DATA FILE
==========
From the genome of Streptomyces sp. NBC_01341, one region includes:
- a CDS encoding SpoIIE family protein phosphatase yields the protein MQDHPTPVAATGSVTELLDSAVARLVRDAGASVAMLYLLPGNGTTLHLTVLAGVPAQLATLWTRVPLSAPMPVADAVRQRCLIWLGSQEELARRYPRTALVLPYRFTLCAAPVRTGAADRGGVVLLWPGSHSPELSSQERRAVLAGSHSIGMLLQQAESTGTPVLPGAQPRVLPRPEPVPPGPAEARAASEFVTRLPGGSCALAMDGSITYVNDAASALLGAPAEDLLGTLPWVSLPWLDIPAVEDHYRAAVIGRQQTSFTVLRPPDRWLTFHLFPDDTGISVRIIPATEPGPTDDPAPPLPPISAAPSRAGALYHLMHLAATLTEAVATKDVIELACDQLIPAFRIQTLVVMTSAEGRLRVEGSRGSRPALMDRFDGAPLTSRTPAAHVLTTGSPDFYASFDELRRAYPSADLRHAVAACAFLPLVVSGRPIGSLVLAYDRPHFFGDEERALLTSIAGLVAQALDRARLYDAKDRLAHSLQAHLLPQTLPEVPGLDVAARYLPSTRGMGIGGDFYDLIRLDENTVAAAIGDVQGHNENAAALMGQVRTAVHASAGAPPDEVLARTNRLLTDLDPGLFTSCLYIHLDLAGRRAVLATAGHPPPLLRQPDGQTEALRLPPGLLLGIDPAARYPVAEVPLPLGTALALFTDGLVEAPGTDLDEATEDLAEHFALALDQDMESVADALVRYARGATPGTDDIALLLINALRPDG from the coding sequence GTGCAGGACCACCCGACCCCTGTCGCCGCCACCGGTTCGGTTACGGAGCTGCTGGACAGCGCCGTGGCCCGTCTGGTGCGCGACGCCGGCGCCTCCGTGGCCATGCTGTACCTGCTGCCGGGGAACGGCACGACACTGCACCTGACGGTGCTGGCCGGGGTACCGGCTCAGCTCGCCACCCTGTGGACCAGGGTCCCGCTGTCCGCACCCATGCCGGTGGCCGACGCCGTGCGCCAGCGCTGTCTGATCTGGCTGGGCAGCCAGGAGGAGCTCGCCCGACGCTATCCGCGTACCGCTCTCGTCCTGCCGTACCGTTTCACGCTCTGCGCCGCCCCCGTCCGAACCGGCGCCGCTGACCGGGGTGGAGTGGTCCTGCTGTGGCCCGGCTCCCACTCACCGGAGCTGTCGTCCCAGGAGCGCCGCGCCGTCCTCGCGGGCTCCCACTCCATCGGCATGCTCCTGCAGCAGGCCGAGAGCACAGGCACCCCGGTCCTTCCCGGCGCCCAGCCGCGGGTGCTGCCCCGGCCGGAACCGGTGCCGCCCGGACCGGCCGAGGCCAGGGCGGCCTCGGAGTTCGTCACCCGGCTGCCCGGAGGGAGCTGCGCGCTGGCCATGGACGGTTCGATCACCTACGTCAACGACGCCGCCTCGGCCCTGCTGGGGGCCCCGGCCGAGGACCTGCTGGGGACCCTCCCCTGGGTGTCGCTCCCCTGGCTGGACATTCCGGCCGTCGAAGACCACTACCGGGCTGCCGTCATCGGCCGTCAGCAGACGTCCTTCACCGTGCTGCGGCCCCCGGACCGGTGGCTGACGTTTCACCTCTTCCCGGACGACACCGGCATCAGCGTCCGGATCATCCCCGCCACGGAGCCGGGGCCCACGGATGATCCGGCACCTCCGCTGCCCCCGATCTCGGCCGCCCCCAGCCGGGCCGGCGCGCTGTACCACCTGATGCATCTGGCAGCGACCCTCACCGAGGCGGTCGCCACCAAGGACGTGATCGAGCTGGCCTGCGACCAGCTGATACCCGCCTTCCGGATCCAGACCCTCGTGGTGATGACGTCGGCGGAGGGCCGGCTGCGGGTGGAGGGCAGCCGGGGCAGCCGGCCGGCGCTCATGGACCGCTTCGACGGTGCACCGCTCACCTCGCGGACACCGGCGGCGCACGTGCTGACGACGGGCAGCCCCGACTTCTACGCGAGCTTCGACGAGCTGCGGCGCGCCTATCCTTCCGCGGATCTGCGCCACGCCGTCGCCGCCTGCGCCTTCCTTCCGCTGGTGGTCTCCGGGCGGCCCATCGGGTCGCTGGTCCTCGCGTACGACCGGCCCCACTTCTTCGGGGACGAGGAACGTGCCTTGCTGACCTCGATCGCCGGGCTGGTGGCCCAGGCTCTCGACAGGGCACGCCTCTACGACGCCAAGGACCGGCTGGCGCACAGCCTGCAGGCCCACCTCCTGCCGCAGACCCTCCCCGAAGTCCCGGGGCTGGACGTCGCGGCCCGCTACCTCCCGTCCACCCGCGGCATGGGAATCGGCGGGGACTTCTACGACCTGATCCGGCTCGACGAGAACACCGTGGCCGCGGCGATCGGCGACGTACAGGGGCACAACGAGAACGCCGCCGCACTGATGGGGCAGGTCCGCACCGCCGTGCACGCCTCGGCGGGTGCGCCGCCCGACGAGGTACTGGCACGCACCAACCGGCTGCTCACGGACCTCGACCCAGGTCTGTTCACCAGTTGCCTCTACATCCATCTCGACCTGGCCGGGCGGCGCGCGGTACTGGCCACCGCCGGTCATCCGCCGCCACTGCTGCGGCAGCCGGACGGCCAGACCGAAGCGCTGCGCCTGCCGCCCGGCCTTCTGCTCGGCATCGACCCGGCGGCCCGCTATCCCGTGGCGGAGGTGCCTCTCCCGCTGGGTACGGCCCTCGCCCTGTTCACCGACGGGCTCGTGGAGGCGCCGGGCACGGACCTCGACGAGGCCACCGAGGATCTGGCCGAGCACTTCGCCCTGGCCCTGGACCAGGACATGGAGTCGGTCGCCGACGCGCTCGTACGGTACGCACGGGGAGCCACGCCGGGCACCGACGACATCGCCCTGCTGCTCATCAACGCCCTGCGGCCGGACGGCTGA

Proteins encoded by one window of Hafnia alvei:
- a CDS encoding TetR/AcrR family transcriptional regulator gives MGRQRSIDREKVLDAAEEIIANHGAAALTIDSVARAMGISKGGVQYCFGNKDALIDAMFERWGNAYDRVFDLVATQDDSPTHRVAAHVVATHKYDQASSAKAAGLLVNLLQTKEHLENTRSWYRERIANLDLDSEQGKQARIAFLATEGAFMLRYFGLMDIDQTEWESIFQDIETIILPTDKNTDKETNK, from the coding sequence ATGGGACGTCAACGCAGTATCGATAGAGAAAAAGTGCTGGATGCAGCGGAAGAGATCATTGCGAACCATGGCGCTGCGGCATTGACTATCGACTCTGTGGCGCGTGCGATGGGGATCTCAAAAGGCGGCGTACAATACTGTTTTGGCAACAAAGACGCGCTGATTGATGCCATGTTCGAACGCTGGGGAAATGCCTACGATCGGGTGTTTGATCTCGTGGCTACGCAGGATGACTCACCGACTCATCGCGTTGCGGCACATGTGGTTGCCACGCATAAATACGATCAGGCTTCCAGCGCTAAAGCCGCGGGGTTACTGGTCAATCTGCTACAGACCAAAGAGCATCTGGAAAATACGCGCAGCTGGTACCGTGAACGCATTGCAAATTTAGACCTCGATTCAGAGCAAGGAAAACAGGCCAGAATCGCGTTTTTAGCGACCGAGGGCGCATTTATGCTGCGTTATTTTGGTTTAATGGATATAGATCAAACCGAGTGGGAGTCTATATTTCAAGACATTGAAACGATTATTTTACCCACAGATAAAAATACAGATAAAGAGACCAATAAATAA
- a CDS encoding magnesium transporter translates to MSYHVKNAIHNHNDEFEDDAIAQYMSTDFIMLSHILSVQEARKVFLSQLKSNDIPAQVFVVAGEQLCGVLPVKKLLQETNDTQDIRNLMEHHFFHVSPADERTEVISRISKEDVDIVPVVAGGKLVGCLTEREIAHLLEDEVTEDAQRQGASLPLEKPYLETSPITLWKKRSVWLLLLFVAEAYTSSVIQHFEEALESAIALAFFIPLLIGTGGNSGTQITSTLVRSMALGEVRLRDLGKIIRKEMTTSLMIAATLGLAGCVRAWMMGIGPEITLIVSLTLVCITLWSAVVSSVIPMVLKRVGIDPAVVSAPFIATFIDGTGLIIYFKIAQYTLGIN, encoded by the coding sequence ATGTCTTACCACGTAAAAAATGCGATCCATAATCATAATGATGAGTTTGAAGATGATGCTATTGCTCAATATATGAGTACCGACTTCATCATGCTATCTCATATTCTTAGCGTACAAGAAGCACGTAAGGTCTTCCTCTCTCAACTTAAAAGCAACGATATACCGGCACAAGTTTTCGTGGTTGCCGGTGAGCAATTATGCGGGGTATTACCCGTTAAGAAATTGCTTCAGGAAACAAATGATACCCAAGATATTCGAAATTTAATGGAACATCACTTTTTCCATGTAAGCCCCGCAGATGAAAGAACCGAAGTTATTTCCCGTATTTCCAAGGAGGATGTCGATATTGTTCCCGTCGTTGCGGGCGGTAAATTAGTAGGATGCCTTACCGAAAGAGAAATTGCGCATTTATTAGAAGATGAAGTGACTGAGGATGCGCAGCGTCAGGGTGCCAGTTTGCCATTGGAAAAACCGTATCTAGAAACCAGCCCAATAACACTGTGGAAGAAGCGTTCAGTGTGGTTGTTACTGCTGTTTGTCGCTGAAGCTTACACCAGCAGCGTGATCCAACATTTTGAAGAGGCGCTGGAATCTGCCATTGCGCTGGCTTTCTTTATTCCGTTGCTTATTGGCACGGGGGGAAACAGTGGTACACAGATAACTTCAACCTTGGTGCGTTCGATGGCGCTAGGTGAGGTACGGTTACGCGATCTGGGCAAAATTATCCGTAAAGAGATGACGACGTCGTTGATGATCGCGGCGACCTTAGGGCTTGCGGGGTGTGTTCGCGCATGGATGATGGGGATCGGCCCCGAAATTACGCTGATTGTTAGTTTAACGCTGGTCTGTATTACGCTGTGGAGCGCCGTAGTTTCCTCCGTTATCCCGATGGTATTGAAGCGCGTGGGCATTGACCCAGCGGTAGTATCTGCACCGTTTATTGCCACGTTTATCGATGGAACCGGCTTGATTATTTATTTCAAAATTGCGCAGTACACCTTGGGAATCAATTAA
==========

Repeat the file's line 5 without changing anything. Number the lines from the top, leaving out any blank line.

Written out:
- a CDS encoding magnesium transporter translates to MSYHVKNAIHNHNDEFEDDAIAQYMSTDFIMLSHILSVQEARKVFLSQLKSNDIPAQVFVVAGEQLCGVLPVKKLLQETNDTQDIRNLMEHHFFHVSPADERTEVISRISKEDVDIVPVVAGGKLVGCLTEREIAHLLEDEVTEDAQRQGASLPLEKPYLETSPITLWKKRSVWLLLLFVAEAYTSSVIQHFEEALESAIALAFFIPLLIGTGGNSGTQITSTLVRSMALGEVRLRDLGKIIRKEMTTSLMIAATLGLAGCVRAWMMGIGPEITLIVSLTLVCITLWSAVVSSVIPMVLKRVGIDPAVVSAPFIATFIDGTGLIIYFKIAQYTLGIN, encoded by the coding sequence ATGTCTTACCACGTAAAAAATGCGATCCATAATCATAATGATGAGTTTGAAGATGATGCTATTGCTCAATATATGAGTACCGACTTCATCATGCTATCTCATATTCTTAGCGTACAAGAAGCACGTAAGGTCTTCCTCTCTCAACTTAAAAGCAACGATATACCGGCACAAGTTTTCGTGGTTGCCGGTGAGCAATTATGCGGGGTATTACCCGTTAAGAAATTGCTTCAGGAAACAAATGATACCCAAGATATTCGAAATTTAATGGAACATCACTTTTTCCATGTAAGCCCCGCAGATGAAAGAACCGAAGTTATTTCCCGTATTTCCAAGGAGGATGTCGATATTGTTCCCGTCGTTGCGGGCGGTAAATTAGTAGGATGCCTTACCGAAAGAGAAATTGCGCATTTATTAGAAGATGAAGTGACTGAGGATGCGCAGCGTCAGGGTGCCAGTTTGCCATTGGAAAAACCGTATCTAGAAACCAGCCCAATAACACTGTGGAAGAAGCGTTCAGTGTGGTTGTTACTGCTGTTTGTCGCTGAAGCTTACACCAGCAGCGTGATCCAACATTTTGAAGAGGCGCTGGAATCTGCCATTGCGCTGGCTTTCTTTATTCCGTTGCTTATTGGCACGGGGGGAAACAGTGGTACACAGATAACTTCAACCTTGGTGCGTTCGATGGCGCTAGGTGAGGTACGGTTACGCGATCTGGGCAAAATTATCCGTAAAGAGATGACGACGTCGTTGATGATCGCGGCGACCTTAGGGCTTGCGGGGTGTGTTCGCGCATGGATGATGGGGATCGGCCCCGAAATTACGCTGATTGTTAGTTTAACGCTGGTCTGTATTACGCTGTGGAGCGCCGTAGTTTCCTCCGTTATCCCGATGGTATTGAAGCGCGTGGGCATTGACCCAGCGGTAGTATCTGCACCGTTTATTGCCACGTTTATCGATGGAACCGGCTTGATTATTTATTTCAAAATTGCGCAGTACACCTTGGGAATCAATTAA